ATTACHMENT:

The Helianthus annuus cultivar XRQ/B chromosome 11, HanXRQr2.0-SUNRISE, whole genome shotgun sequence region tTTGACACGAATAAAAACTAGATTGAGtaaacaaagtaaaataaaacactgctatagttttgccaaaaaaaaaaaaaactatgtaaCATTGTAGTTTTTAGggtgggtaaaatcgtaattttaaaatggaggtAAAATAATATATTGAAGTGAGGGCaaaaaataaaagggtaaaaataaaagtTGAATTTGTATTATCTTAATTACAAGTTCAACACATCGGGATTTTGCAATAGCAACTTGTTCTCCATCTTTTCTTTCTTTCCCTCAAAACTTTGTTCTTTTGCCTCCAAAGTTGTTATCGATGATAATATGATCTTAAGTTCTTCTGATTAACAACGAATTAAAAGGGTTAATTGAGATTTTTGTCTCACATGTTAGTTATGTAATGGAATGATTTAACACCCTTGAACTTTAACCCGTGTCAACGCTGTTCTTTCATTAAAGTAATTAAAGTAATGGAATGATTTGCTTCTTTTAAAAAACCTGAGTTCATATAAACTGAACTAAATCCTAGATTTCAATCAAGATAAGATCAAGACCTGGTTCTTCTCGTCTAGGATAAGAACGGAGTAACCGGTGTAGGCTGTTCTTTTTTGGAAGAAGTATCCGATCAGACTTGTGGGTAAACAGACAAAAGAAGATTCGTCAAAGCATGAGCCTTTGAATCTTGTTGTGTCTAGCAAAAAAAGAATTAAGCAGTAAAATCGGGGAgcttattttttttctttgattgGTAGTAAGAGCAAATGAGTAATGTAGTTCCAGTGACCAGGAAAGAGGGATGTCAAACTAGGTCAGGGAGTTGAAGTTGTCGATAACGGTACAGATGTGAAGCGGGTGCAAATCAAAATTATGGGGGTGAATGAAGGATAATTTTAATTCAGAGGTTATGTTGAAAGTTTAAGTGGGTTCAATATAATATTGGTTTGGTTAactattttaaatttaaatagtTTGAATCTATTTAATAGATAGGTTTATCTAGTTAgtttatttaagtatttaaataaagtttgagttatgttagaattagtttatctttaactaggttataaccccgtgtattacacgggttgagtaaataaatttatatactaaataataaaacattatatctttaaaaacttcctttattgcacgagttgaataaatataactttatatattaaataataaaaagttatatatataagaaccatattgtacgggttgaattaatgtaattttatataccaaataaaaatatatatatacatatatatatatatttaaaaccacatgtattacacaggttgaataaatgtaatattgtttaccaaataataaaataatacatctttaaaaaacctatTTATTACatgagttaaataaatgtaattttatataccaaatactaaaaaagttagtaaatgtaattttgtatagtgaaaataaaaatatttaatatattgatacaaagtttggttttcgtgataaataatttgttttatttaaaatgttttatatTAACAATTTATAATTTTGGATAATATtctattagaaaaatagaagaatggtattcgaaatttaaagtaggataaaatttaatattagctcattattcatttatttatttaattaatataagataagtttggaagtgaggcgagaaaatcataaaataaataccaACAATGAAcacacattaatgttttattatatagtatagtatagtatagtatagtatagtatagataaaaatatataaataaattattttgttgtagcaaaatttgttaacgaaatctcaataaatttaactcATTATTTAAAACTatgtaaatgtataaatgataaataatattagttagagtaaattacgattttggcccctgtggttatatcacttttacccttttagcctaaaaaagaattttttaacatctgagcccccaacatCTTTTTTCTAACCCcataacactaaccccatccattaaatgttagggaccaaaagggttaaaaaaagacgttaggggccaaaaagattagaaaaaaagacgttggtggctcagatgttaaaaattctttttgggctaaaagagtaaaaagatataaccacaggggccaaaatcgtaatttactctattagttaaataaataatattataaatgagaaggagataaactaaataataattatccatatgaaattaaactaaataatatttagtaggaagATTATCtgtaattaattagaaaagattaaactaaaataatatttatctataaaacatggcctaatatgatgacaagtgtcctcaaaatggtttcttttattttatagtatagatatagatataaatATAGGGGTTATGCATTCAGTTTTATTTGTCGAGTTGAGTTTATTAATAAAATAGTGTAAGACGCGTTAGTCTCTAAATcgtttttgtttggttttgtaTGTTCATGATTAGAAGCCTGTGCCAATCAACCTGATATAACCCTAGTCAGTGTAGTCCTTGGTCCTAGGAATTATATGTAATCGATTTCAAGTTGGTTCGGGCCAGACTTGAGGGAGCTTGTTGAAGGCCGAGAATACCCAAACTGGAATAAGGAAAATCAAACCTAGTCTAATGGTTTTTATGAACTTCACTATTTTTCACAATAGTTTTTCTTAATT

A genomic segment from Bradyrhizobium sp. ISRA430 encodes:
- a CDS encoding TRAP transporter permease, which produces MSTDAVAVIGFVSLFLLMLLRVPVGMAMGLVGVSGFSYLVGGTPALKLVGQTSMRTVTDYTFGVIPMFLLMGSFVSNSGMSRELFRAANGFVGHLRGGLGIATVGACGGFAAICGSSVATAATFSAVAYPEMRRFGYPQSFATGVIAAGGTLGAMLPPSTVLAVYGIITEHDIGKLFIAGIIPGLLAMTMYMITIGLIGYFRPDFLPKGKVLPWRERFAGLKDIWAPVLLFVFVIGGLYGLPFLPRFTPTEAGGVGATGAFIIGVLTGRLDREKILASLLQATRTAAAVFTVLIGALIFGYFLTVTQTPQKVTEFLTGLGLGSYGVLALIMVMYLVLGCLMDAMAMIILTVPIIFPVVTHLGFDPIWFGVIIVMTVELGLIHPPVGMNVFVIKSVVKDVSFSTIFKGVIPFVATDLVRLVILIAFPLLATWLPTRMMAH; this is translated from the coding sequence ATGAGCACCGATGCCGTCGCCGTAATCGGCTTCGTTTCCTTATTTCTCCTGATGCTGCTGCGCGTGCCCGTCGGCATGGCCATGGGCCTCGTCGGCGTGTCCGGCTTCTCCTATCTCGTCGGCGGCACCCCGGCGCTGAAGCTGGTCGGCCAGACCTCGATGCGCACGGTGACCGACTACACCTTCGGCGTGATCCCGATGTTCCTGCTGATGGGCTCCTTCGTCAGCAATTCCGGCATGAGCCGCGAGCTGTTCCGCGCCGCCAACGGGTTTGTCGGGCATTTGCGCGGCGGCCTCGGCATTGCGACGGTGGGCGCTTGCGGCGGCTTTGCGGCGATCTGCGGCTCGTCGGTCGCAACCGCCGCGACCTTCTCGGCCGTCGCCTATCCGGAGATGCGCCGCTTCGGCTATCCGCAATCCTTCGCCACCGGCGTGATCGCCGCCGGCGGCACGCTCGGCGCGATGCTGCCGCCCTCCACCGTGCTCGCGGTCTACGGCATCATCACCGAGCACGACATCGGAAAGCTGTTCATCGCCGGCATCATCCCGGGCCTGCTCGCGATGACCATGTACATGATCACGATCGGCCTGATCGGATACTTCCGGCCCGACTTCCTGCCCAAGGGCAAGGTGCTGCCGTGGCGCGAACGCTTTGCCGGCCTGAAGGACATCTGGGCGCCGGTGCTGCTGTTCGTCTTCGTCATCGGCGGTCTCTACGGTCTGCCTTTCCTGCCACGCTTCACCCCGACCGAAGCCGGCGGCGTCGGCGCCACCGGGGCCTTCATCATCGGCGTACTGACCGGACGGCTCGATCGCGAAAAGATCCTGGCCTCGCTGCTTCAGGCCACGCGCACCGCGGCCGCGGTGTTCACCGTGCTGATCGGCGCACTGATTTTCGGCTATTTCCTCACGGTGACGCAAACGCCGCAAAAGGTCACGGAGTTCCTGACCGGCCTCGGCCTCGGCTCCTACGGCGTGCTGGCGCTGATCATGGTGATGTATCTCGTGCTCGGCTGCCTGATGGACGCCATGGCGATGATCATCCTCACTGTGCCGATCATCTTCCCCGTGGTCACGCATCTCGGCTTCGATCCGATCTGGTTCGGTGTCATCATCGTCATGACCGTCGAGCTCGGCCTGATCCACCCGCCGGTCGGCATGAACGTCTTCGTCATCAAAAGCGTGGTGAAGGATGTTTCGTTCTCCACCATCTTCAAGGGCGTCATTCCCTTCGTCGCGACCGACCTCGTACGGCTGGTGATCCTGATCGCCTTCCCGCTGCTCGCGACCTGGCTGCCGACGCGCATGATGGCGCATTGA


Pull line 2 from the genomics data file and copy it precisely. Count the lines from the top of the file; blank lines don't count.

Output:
A genomic segment from Bradyrhizobium sp. ISRA430 encodes: